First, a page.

Jeremy Lin: Breaking Down Rockets Point Guard's First-Half Struggles

Stephen Sheehan@@StephenPSheehanCorrespondent IJanuary 27, 2013

Jeremy Lin hasn't been able to find his groove in Houston.
Jeremy Lin hasn't been able to find his groove in Houston.Scott Halleran/Getty Images

Jeremy Lin rode a three-week stretch with the New York Knicks to a three-year, $25 million contract. Unfortunately for the Houston Rockets, Linsanity has struggled to rediscover last year's magic touch. 

Lin's numbers are down across the board in 2012-2013, particularly in scoring. But what's the cause of his first-half struggles? 

No single factor can be blamed for Lin's uninspiring season, but a few stand out. Let's take a closer look at what's behind the fall of Linsanity. 

Recovery from Knee Surgery 

Now 46 games into the season, it's hard to imagine Lin's knee is still causing major problems. However, offseason knee surgery held the former Harvard star back early in the season. 

Back in October, Lin discussed his lack of confidence in his balky knee with Jonathan Feigen of The Houston Chronicle:

“My speed and my explosiveness and my agility (are not) there yet,” Lin said. “I’m still trying to recover from knee surgery and get to where I was pre-surgery. I probably won’t get to play too much. Hopefully, as the preseason goes on I’ll get to play more and more to build that endurance.”

That lack of explosion and agility certainly plagued Lin's playmaking ability early in the season. Houston's $25 million man shot just 37 percent from the field in November and averaged just over 10 points per game. 

The Rockets went just 6-8 during that stretch. 

It's tough to determine just how healthy his knee is at this point, but one stat may tell the story. In 14 games on zero days' rest, Lin is shooting just 38 percent from the field and 26 percent from beyond the arc compared to 43 and 35 in 22 games with one day's rest. 

Hopefully that knee is healed up, otherwise the Rockets' point guard could be in for a long second half.

Poor Shooting 

While Lin makes his money getting to the rim, he's still regarded as a solid shooter.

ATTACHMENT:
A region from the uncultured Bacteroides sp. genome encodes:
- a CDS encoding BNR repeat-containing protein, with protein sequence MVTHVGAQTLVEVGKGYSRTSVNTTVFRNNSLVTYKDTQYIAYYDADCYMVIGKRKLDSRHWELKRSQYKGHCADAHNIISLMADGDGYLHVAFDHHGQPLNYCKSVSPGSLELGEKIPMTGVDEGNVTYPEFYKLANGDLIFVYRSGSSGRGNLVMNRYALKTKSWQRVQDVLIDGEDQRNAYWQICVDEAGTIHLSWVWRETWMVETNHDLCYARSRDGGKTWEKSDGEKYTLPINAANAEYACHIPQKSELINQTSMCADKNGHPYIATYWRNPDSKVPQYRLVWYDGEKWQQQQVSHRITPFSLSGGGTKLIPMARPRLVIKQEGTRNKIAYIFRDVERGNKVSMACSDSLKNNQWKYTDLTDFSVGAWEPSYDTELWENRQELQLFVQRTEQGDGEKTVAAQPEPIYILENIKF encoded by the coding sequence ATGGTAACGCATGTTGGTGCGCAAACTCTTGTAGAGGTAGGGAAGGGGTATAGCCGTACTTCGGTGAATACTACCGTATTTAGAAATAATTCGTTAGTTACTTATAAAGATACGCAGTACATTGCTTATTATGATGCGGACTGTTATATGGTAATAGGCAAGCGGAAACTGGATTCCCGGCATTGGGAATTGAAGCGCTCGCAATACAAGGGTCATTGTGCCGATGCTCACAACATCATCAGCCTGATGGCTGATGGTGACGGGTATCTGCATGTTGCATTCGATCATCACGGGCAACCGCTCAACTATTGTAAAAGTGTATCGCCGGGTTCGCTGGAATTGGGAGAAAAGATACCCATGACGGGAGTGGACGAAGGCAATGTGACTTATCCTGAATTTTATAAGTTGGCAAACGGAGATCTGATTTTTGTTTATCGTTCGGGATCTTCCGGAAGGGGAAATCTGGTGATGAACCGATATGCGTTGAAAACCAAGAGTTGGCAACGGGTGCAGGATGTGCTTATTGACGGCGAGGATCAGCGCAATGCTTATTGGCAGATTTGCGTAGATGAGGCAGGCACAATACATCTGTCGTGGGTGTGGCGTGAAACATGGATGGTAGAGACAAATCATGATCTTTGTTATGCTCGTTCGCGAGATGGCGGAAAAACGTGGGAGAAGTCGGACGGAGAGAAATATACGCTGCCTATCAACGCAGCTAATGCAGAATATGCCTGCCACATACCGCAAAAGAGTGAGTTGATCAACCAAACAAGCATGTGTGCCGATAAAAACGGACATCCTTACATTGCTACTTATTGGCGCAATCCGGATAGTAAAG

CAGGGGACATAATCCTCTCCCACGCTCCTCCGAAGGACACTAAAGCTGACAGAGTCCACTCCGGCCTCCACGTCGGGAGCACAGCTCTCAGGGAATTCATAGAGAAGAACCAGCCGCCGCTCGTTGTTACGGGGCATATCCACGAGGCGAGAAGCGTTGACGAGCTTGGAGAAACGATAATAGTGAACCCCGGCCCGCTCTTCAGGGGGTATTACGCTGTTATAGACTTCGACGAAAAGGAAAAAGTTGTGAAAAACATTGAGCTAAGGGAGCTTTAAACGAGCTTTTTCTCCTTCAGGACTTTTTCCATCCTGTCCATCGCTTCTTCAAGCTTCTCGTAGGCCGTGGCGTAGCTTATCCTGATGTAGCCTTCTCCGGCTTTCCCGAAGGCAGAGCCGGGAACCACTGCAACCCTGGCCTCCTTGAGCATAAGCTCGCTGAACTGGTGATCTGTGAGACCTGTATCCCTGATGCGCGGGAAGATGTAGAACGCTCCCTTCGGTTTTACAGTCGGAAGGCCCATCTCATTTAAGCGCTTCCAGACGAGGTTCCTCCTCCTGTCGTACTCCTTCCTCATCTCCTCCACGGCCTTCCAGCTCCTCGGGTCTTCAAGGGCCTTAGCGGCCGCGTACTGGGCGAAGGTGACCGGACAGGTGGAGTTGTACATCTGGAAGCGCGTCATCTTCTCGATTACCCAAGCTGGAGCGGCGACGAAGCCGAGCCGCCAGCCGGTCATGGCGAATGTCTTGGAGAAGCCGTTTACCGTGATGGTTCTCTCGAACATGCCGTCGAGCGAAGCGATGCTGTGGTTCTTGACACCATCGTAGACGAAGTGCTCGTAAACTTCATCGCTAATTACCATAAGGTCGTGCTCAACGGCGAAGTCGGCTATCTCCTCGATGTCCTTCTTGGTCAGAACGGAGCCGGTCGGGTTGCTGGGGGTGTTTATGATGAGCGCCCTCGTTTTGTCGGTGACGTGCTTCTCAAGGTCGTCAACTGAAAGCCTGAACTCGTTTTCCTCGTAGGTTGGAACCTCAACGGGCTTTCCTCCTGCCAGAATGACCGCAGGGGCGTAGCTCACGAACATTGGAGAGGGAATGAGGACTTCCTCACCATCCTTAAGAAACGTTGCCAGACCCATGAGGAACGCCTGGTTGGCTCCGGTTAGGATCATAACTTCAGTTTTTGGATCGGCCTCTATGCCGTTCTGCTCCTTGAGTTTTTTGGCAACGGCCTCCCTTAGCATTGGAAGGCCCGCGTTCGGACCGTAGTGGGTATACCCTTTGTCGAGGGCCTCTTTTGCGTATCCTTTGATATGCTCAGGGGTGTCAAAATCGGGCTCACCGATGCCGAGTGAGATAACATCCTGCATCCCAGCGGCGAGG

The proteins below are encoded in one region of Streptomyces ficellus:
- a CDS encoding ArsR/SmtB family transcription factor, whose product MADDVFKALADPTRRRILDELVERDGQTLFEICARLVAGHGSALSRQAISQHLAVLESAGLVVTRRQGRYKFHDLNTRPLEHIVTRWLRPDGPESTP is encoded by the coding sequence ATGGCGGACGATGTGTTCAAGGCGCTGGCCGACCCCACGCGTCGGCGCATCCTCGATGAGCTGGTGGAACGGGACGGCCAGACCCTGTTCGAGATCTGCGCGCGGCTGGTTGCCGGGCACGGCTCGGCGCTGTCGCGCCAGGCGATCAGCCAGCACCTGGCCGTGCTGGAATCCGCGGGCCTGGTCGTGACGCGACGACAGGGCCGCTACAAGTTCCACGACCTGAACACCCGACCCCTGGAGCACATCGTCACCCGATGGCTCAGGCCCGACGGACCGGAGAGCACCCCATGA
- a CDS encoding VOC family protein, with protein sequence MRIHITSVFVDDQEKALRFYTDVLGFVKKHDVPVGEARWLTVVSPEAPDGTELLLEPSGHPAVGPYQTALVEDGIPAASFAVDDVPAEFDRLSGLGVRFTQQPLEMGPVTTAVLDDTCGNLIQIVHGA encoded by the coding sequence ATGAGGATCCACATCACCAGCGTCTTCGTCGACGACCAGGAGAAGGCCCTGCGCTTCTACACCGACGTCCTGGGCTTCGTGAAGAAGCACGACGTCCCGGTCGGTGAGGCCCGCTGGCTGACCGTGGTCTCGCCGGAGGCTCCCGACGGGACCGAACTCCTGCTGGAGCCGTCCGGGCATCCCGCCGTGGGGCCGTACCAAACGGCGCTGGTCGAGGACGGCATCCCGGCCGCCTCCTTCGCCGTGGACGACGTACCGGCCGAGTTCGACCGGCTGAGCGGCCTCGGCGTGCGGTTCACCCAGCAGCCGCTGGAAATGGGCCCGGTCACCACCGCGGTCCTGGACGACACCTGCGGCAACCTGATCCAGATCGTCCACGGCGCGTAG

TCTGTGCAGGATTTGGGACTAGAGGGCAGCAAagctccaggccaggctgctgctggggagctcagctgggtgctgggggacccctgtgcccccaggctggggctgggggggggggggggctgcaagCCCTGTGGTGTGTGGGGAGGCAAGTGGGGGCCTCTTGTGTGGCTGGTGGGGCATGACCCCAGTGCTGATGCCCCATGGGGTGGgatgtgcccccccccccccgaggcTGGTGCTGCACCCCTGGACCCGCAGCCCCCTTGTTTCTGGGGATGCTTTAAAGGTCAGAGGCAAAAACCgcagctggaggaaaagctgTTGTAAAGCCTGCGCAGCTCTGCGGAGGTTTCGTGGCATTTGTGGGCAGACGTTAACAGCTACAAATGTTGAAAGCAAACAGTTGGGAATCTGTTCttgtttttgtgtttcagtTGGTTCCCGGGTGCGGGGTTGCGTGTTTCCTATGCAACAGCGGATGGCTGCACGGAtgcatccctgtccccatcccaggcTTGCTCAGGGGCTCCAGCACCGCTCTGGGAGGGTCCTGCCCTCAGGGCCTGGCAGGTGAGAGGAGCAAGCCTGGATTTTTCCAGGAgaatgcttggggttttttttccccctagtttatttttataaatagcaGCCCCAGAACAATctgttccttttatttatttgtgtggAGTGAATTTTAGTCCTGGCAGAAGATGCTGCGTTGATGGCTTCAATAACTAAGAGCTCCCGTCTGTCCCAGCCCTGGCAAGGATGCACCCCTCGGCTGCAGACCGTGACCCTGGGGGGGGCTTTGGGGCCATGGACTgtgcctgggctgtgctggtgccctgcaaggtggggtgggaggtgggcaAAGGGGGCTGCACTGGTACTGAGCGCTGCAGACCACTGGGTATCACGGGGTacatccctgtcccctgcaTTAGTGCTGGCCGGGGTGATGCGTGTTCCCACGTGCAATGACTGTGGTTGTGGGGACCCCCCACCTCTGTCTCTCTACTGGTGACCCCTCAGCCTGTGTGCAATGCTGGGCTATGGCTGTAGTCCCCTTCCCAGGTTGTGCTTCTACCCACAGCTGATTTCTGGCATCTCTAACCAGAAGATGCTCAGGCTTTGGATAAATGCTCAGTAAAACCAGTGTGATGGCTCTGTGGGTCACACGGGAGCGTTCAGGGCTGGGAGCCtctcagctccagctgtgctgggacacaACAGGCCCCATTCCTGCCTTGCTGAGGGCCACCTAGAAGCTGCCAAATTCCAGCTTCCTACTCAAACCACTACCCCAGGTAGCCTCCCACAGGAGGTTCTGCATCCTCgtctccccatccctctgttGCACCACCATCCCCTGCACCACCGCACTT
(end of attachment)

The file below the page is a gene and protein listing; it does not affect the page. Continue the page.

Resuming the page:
Well, at least he used to be. 

After posting a 44.6 field-goal percentage with the Knicks last season, Lin has been streaky at best with the Rockets. The 6'3" point guard is sinking just 42 percent of his field-goal attempts on virtually the same exact number of shots. 

What's even more disconcerting is his drop in both three-point shooting and free-throw attempts. Never a knock-down three-point shooter, Lin has completely lost his stroke this season. Just a year after shooting 32 percent from downtown, that number has fallen to 28.7. 

And although his free-throw percentage of 77.7 is still solid, he's simply not getting to the line enough. Obviously James Harden plays a big role in that, but there's no excuse for Lin to take just three free-throw attempts per game. If he's not hitting jump shots and not getting to the line, Lin's definitely not worth $25 million. 

The James Harden Effect 

In New York, Lin was the facilitator. 

In Houston, he's the bystander. 

While Lin was tasked with running the offense in the Big Apple, his role has greatly diminished playing next to James Harden. That's the trade-off when you acquire a ball-handling shooting guard whose biggest strength is getting to the rim. 

Now that's no indictment on Harden. The bearded wonder has been a total stud for the Rockets. But his ascension to top dog has cost Lin on the court. 

Harden's usage rate of 27.7 ranks seventh in the NBA, and the former Oklahoma City Thunder sixth man ranks fourth in the league in field-goal attempts (795). 

Lin? 61st. 

If you asked Houston whether it would make the Harden trade again, the answer would be an emphatic yes. However, because Harden makes his money as the primary ball-handler and relies on getting to the basket and drawing fouls, Lin's impact is marginalized. 

Although Harden is actually the superior shooter, it's been Lin who's been left open to knock down jumpers. Unfortunately, he hasn't been able to convert, which helps explain the Rockets' 24-22 record. 

Hopefully, Houston can figure out a more efficient way to maximize both players' talents, otherwise the second-half tale of Jeremy Lin could read very much like the first. 


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